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  #37  
Old 08-22-2006, 03:15 PM
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Quote:
Originally Posted by drh4683
This is a royal C52Y, which includes AM FM and PBS (150-174mhz) This receiver is from 1972, however its made in Japan, so its really not a true zenith IMO.
Doug,

I have two Zenith radios (R-70 and H480W), made in 1980, that were also manufactured offshore, in Korea and Taiwan respectively, so these technically are not "Zenith" sets. Neither radio has plug-in transistors or metal chassis (in both the entire receiver is on one large PC board), which is a dead giveaway that the receivers were manufactured when Zenith's audio division was starting to change--I regret to say for the worse. By the '80s the company's televisions had had circuit boards for about three years, more or less; a small Zenith b&w solid-state portable I bought in 1978 had everything except the tuners, speaker and control cluster on one large PCB. My point is that Zenith was already using circuit modules in TVs by the late '70s; their audio line went fully to PCBs from about 1980 going forward.

The company's radios (including your C52Y and my two solid-state receivers) made from 1980 on were branded "Zenith" probably because they were built to the specifications of the Zenith Radio Corporation of Chicago on Korean or Japanese assembly lines. In the early 1980s I owned a four-mode Zenith integrated stereo system which had been manufactured in Korea to the ZRC's specifications, as a notice on the back panel stated. The unit had a Zenith nameplate just to the left of the metal tuning knob, on the front panel, but no Zenith "crest" emblem (the company probably did away with the latter some time around 1980).
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  #38  
Old 08-31-2006, 07:54 AM
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Sony TFM-1000W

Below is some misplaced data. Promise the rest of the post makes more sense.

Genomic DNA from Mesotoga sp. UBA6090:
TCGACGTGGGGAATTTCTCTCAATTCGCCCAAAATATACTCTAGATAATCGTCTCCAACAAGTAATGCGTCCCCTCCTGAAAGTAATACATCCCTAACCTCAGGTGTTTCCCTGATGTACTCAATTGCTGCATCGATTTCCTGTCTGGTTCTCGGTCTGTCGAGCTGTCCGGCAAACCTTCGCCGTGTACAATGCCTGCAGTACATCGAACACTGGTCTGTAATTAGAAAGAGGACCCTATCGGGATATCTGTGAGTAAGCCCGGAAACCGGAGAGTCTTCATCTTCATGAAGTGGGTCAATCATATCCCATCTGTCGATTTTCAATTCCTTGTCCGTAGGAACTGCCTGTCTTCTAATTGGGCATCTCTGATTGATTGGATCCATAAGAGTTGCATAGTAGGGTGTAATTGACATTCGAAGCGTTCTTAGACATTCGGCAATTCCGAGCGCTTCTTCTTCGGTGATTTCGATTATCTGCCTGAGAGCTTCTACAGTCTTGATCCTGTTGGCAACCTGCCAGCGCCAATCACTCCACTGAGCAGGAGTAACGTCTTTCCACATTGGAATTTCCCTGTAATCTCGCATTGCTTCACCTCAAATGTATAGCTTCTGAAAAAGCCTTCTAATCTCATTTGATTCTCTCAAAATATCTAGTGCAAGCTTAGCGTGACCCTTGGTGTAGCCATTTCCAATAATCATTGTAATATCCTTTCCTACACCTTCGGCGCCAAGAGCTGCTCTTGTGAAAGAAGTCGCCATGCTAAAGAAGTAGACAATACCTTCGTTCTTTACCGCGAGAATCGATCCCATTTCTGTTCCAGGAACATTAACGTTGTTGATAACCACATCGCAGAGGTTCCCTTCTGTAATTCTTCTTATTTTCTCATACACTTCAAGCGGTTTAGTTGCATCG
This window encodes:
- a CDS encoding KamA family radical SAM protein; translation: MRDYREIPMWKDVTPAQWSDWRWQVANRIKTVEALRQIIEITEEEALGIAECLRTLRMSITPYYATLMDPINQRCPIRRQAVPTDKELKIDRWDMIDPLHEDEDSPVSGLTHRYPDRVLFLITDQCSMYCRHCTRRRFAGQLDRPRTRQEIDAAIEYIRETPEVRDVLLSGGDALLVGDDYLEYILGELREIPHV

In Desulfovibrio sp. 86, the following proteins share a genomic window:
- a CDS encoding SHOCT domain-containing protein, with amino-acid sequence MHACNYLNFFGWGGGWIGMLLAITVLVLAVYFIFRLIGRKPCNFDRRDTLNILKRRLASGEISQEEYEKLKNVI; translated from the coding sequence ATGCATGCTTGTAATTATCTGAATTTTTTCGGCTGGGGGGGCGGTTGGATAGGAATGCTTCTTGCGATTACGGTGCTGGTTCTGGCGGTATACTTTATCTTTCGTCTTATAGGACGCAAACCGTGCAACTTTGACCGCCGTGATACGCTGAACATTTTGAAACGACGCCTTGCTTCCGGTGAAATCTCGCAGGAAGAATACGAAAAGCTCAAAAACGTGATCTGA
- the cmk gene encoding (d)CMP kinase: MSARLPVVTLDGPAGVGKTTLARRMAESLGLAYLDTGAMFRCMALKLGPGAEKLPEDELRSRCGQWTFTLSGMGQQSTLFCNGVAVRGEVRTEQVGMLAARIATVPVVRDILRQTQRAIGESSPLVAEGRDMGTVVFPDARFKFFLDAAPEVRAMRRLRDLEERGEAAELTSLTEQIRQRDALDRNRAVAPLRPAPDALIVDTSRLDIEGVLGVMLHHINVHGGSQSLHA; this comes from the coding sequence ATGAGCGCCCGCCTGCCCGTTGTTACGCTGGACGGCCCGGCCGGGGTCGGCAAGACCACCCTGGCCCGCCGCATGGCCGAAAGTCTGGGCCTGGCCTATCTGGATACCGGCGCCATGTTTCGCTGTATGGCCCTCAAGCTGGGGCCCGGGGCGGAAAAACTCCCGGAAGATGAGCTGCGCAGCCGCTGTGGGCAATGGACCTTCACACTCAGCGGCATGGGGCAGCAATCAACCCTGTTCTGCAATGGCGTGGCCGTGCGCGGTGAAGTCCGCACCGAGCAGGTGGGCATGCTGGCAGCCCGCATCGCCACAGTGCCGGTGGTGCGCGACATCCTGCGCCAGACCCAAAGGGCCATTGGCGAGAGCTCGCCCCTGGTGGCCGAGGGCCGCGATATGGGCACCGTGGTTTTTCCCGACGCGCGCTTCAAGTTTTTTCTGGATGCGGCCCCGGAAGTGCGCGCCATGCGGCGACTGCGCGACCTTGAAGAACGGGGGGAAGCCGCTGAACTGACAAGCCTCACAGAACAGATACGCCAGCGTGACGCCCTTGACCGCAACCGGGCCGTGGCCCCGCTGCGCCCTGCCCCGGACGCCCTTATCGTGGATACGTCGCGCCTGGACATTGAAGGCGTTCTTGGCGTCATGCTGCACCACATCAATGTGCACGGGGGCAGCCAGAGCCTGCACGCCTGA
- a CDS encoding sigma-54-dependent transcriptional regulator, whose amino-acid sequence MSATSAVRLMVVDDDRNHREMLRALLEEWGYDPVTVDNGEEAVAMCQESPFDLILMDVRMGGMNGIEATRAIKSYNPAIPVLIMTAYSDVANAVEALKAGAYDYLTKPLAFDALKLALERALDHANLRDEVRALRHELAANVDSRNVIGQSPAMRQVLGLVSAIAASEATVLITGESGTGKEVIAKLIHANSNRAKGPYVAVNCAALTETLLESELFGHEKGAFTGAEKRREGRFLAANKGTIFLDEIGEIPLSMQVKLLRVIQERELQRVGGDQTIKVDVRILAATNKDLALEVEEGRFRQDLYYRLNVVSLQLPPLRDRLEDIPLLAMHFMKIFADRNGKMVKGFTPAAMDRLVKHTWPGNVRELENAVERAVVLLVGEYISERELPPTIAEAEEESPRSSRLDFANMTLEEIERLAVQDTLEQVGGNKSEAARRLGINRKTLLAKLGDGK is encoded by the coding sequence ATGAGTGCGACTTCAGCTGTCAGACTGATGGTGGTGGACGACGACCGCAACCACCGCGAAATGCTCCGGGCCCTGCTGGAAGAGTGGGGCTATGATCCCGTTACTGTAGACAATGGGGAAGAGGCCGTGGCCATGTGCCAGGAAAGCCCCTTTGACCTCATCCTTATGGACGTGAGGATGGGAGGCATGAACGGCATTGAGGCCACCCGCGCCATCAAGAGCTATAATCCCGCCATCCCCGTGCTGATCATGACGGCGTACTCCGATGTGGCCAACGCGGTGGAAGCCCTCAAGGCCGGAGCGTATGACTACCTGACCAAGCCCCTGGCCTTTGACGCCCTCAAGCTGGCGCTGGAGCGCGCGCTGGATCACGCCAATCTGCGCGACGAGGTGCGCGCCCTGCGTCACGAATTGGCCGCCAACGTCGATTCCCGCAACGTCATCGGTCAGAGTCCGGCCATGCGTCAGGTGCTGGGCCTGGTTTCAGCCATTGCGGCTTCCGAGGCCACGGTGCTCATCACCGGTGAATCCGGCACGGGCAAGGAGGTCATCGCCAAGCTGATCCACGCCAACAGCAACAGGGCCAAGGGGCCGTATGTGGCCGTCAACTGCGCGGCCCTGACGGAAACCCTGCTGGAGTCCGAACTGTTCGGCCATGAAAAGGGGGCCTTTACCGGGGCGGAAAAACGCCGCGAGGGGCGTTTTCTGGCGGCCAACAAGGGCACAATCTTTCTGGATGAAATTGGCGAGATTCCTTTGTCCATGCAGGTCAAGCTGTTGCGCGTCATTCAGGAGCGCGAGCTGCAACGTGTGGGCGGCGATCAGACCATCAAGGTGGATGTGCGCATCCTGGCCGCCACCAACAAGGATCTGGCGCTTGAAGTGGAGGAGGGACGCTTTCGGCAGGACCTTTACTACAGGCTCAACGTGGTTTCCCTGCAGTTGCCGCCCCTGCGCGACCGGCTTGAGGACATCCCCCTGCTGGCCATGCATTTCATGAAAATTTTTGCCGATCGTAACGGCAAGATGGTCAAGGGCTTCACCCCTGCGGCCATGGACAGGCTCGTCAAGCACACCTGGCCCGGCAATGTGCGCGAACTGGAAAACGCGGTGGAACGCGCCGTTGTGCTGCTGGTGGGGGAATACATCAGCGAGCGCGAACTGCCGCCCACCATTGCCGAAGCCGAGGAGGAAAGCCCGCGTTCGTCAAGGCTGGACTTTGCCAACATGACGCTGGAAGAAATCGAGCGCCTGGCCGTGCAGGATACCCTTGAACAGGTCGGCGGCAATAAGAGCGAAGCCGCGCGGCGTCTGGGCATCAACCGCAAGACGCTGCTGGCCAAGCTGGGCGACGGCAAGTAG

Just got this one from Universal Radio. It's a far cry from being *mint*, but is in good, serviceable shape. Four band: AM-FM-SW1-SW2, 14 transistor, backlit dial with tuning meter, 4"x6" alnico speaker. Has a antenna input on the rear and jacks for DC in, Record Out, Aux In, Multiplex Out and Earphone. The case is ivory plastic with a heavy chrome front bezel and chrome bands on the rear panel. More than anything, I was surprised at the clean, strong audio. Not sure of the manufacturing date, but I'm thinking mid 60's. Note the dial is marked in kilo and mega cycles, not hertz and the FM band is slightly extended to 86.5 MC.

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Last edited by Celt; 10-21-2009 at 11:45 AM.
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  #39  
Old 08-31-2006, 11:35 AM
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That Sony is freakin sweet! I dig how the knobs look like something off a TV set. That was back when you didn't find Sony's at places like WalMart, KMart, or Woolco.
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  #40  
Old 08-31-2006, 01:55 PM
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Your Sony was probably manufactured some time before 1967, which was when radio manufacturers started putting MHz and kHz on the tuning dials rather than mc and kc.

As to the low end of the FM tuning range beginning at 86.5 MHz rather than 88.0, I would guess this radio was originally made for the Japanese market. Note as well that, with the extended range, if you have a channel 6 television station in your area you might be able to hear the sound carrier on this receiver as channel 6 is 82-88 MHz; as a matter of fact, the sound carrier for TV channel 6 is exactly 86.50 MHz. You may also be able to hear aircraft radio above 108 MHz, as most of these radios (even modern ones) will tune slightly above and below the actual FM broadcast band.